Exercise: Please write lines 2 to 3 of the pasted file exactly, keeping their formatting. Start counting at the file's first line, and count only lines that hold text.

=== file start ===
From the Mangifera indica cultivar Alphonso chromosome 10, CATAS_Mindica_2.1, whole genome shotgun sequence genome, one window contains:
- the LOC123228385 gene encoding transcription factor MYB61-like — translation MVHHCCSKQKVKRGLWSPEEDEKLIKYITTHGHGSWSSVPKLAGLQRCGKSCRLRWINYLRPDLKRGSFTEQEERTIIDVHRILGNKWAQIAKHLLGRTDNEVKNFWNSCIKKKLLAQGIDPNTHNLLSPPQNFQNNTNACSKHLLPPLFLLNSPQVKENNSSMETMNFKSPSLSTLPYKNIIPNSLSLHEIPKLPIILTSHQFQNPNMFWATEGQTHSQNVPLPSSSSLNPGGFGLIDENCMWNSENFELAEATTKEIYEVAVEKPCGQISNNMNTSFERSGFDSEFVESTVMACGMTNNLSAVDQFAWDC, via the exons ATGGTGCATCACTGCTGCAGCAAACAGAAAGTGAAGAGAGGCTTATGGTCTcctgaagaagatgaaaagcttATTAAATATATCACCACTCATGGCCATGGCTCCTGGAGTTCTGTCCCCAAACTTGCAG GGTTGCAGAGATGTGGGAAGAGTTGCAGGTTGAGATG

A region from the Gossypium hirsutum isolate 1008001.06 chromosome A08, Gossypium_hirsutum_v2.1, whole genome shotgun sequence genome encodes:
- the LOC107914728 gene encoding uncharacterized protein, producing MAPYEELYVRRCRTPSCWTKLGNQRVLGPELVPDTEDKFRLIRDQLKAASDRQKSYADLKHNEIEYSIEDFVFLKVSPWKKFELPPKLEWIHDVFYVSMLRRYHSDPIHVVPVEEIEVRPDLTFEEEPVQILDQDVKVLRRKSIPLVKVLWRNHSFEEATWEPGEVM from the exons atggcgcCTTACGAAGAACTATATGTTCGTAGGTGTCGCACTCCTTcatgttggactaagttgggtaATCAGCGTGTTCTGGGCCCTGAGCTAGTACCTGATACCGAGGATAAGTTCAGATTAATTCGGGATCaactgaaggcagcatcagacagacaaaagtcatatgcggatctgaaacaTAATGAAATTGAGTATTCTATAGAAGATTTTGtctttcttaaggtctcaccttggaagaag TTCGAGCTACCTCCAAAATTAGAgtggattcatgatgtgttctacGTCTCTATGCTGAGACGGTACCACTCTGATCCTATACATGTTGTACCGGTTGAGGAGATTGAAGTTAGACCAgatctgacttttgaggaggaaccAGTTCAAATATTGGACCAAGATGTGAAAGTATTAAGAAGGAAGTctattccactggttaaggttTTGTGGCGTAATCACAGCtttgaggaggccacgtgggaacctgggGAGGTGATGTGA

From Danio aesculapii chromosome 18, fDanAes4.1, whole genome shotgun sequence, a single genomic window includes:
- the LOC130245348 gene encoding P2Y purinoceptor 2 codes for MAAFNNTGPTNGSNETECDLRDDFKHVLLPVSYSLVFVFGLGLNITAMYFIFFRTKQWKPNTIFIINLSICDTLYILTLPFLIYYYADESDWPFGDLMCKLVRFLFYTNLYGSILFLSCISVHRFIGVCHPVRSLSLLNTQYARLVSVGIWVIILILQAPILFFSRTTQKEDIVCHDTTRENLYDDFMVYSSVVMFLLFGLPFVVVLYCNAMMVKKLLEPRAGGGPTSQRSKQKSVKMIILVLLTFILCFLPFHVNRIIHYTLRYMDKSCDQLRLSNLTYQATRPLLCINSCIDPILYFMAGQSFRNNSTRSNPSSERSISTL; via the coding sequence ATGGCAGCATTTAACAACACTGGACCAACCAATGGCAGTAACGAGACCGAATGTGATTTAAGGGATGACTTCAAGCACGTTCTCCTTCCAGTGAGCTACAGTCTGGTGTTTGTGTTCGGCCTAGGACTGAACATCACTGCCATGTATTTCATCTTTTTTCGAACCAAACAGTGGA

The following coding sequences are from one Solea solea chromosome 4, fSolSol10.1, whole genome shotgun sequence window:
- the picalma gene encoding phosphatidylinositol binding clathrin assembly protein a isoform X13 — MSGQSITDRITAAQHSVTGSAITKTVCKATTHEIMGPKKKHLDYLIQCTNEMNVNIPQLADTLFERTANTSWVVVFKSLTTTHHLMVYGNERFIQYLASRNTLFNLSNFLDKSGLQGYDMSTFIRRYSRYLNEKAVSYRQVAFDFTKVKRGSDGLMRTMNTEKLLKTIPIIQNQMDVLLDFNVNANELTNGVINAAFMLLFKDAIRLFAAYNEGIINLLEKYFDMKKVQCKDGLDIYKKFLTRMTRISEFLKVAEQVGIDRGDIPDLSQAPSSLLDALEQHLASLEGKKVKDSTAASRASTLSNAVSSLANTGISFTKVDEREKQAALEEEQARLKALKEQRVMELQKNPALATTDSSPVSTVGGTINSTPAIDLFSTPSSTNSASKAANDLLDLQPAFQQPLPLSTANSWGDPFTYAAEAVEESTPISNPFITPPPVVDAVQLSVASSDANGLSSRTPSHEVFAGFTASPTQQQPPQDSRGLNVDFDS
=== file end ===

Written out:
- the LOC123228385 gene encoding transcription factor MYB61-like — translation MVHHCCSKQKVKRGLWSPEEDEKLIKYITTHGHGSWSSVPKLAGLQRCGKSCRLRWINYLRPDLKRGSFTEQEERTIIDVHRILGNKWAQIAKHLLGRTDNEVKNFWNSCIKKKLLAQGIDPNTHNLLSPPQNFQNNTNACSKHLLPPLFLLNSPQVKENNSSMETMNFKSPSLSTLPYKNIIPNSLSLHEIPKLPIILTSHQFQNPNMFWATEGQTHSQNVPLPSSSSLNPGGFGLIDENCMWNSENFELAEATTKEIYEVAVEKPCGQISNNMNTSFERSGFDSEFVESTVMACGMTNNLSAVDQFAWDC, via the exons ATGGTGCATCACTGCTGCAGCAAACAGAAAGTGAAGAGAGGCTTATGGTCTcctgaagaagatgaaaagcttATTAAATATATCACCACTCATGGCCATGGCTCCTGGAGTTCTGTCCCCAAACTTGCAG GGTTGCAGAGATGTGGGAAGAGTTGCAGGTTGAGATG

A region from the Gossypium hirsutum isolate 1008001.06 chromosome A08, Gossypium_hirsutum_v2.1, whole genome shotgun sequence genome encodes: